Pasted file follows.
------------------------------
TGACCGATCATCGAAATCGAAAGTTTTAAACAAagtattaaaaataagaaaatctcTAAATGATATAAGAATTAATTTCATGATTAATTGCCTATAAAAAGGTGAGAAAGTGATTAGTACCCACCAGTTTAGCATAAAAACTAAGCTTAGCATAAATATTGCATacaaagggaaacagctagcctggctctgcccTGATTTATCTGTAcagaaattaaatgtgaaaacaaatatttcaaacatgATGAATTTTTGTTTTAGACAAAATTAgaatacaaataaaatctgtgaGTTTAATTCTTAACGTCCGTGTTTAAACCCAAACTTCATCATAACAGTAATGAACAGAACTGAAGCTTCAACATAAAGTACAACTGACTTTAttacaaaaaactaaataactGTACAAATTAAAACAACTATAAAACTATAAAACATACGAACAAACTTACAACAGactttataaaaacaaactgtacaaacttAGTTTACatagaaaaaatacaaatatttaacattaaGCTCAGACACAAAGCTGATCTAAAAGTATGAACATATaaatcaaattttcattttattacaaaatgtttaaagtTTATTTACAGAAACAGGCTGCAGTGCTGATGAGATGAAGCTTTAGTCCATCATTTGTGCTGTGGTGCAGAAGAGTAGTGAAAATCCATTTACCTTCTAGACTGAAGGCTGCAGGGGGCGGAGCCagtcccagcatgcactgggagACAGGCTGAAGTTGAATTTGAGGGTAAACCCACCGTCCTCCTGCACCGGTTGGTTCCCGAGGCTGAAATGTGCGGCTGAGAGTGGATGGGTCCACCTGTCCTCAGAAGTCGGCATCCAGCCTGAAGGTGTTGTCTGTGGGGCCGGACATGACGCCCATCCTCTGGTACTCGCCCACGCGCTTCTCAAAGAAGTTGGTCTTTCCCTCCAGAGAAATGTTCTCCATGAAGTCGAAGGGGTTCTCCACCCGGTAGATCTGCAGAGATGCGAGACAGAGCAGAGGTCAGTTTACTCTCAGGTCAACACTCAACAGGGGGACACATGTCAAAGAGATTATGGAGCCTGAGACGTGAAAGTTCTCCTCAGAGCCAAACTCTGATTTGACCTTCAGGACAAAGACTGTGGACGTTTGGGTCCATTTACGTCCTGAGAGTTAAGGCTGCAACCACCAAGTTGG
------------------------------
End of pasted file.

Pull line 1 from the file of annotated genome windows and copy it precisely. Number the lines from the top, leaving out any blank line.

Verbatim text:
TGACCGATCATCGAAATCGAAAGTTTTAAACAAagtattaaaaataagaaaatctcTAAATGATATAAGAATTAATTTCATGATTAATTGCCTATAAAAAGGTGAGAAAGTGATTAGTACCCACCAGTTTAGCATAAAAACTAAGCTTAGCATAAATATTGCATacaaagggaaacagctagcctggctctgcccTGATTTATCTGTAcagaaattaaatgtgaaaacaaatatttcaaacatgATGAATTTTTGTTTTAGACAAAATTAgaatacaaataaaatctgtgaGTTTAATTCTTAACGTCCGTGTTTAAACCCAAACTTCATCATAACAGTAATGAACAGAACTGAAGCTTCAACATAAAGTACAACTGACTTTAttacaaaaaactaaataactGTACAAATTAAAACAACTATAAAACTATAAAACATACGAACAAACTTACAACAGactttataaaaacaaactgtacaaacttAGTTTACatagaaaaaatacaaatatttaacattaaGCTCAGACACAAAGCTGATCTAAAAGTATGAACATATaaatcaaattttcattttattacaaaatgtttaaagtTTATTTACAGAAACAGGCTGCAGTGCTGATGAGATGAAGCTTTAGTCCATCATTTGTGCTGTGGTGCAGAAGAGTAGTGAAAATCCATTTACCTTCTAGACTGAAGGCTGCAGGGGGCGGAGCCagtcccagcatgcactgggagACAGGCTGAAGTTGAATTTGAGGGTAAACCCACCGTCCTCCTGCACCGGTTGGTTCCCGAGGCTGAAATGTGCGGCTGAGAGTGGATGGGTCCACCTGTCCTCAGAAGTCGGCATCCAGCCTGAAGGTGTTGTCTGTGGGGCCGGACATGACGCCCATCCTCTGGTACTCGCCCACGCGCTTCTCAAAGAAGTTGGTCTTTCCCTCCAGAGAAATGTTCTCCATGAAGTCGAAGGGGTTCTCCACCCGGTAGATCTGCAGAGATGCGAGACAGAGCAGAGGTCAGTTTACTCTCAGGTCAACACTCAACAGGGGGACACATGTCAAAGAGATTATGGAGCCTGAGACGTGAAAGTTCTCCTCAGAGCCAAACTCTGATTTGACCTTCAGGACAAAGACTGTGGACGTTTGGGTCCATTTACGTCCTGAGAGTTAAGGCTGCAACCACCAAGTTGG